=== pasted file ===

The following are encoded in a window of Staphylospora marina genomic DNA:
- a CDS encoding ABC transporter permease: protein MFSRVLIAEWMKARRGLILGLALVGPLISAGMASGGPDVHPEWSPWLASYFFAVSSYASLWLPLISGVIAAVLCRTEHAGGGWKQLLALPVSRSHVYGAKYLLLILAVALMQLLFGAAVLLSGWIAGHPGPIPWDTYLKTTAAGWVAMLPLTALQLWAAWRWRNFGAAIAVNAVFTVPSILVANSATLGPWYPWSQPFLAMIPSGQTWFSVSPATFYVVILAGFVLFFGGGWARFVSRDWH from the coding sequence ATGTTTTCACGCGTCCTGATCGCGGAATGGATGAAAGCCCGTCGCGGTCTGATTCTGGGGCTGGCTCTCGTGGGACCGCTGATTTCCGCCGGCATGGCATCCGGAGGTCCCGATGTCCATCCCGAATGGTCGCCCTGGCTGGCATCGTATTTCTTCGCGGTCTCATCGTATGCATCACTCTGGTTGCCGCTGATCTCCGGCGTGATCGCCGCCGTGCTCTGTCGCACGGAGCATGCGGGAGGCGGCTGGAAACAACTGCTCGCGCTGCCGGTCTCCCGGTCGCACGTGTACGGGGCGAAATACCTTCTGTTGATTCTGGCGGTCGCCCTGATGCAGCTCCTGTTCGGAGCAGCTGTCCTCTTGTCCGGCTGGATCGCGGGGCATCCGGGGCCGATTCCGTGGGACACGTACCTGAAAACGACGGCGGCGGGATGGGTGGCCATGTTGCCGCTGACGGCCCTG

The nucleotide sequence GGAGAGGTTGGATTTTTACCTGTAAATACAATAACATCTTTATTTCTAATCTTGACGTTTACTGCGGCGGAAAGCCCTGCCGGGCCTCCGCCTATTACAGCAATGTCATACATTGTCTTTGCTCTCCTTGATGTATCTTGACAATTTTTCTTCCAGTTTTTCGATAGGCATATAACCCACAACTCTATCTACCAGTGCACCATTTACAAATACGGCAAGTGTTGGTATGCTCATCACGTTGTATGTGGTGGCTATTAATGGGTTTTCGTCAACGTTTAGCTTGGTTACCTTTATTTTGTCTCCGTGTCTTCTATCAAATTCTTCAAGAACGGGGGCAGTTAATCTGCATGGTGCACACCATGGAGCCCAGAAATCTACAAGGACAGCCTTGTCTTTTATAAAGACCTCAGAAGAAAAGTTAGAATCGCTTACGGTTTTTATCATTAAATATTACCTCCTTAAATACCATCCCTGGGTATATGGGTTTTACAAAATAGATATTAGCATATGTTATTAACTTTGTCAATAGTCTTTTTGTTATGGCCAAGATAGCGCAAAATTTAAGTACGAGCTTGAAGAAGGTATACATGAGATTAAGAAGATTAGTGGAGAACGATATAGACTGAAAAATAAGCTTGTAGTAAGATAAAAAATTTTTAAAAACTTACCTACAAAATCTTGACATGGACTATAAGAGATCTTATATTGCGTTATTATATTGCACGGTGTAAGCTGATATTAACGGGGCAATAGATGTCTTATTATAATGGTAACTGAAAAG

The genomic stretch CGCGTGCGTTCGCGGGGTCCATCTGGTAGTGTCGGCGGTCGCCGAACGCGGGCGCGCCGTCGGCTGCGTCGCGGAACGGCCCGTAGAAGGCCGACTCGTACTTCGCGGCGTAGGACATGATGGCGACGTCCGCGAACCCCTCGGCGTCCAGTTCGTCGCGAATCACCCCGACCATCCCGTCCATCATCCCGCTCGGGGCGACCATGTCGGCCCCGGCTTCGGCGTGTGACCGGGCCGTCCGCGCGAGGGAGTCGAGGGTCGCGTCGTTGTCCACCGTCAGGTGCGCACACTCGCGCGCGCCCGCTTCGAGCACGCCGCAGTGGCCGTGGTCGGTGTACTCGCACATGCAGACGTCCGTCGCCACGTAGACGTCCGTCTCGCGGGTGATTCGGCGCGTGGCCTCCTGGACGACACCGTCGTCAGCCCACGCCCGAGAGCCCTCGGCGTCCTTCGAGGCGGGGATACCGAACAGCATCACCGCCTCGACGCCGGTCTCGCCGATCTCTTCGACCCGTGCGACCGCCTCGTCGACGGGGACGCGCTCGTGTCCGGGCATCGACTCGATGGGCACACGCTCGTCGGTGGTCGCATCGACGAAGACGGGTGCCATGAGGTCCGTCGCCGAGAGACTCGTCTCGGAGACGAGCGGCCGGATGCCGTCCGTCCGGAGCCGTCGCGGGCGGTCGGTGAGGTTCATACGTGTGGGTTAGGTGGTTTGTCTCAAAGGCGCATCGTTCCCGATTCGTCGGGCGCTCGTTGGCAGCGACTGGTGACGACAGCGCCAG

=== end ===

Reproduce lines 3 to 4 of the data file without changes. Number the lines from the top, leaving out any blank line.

The nucleotide sequence GGAGAGGTTGGATTTTTACCTGTAAATACAATAACATCTTTATTTCTAATCTTGACGTTTACTGCGGCGGAAAGCCCTGCCGGGCCTCCGCCTATTACAGCAATGTCATACATTGTCTTTGCTCTCCTTGATGTATCTTGACAATTTTTCTTCCAGTTTTTCGATAGGCATATAACCCACAACTCTATCTACCAGTGCACCATTTACAAATACGGCAAGTGTTGGTATGCTCATCACGTTGTATGTGGTGGCTATTAATGGGTTTTCGTCAACGTTTAGCTTGGTTACCTTTATTTTGTCTCCGTGTCTTCTATCAAATTCTTCAAGAACGGGGGCAGTTAATCTGCATGGTGCACACCATGGAGCCCAGAAATCTACAAGGACAGCCTTGTCTTTTATAAAGACCTCAGAAGAAAAGTTAGAATCGCTTACGGTTTTTATCATTAAATATTACCTCCTTAAATACCATCCCTGGGTATATGGGTTTTACAAAATAGATATTAGCATATGTTATTAACTTTGTCAATAGTCTTTTTGTTATGGCCAAGATAGCGCAAAATTTAAGTACGAGCTTGAAGAAGGTATACATGAGATTAAGAAGATTAGTGGAGAACGATATAGACTGAAAAATAAGCTTGTAGTAAGATAAAAAATTTTTAAAAACTTACCTACAAAATCTTGACATGGACTATAAGAGATCTTATATTGCGTTATTATATTGCACGGTGTAAGCTGATATTAACGGGGCAATAGATGTCTTATTATAATGGTAACTGAAAAG

The genomic stretch CGCGTGCGTTCGCGGGGTCCATCTGGTAGTGTCGGCGGTCGCCGAACGCGGGCGCGCCGTCGGCTGCGTCGCGGAACGGCCCGTAGAAGGCCGACTCGTACTTCGCGGCGTAGGACATGATGGCGACGTCCGCGAACCCCTCGGCGTCCAGTTCGTCGCGAATCACCCCGACCATCCCGTCCATCATCCCGCTCGGGGCGACCATGTCGGCCCCGGCTTCGGCGTGTGACCGGGCCGTCCGCGCGAGGGAGTCGAGGGTCGCGTCGTTGTCCACCGTCAGGTGCGCACACTCGCGCGCGCCCGCTTCGAGCACGCCGCAGTGGCCGTGGTCGGTGTACTCGCACATGCAGACGTCCGTCGCCACGTAGACGTCCGTCTCGCGGGTGATTCGGCGCGTGGCCTCCTGGACGACACCGTCGTCAGCCCACGCCCGAGAGCCCTCGGCGTCCTTCGAGGCGGGGATACCGAACAGCATCACCGCCTCGACGCCGGTCTCGCCGATCTCTTCGACCCGTGCGACCGCCTCGTCGACGGGGACGCGCTCGTGTCCGGGCATCGACTCGATGGGCACACGCTCGTCGGTGGTCGCATCGACGAAGACGGGTGCCATGAGGTCCGTCGCCGAGAGACTCGTCTCGGAGACGAGCGGCCGGATGCCGTCCGTCCGGAGCCGTCGCGGGCGGTCGGTGAGGTTCATACGTGTGGGTTAGGTGGTTTGTCTCAAAGGCGCATCGTTCCCGATTCGTCGGGCGCTCGTTGGCAGCGACTGGTGACGACAGCGCCAG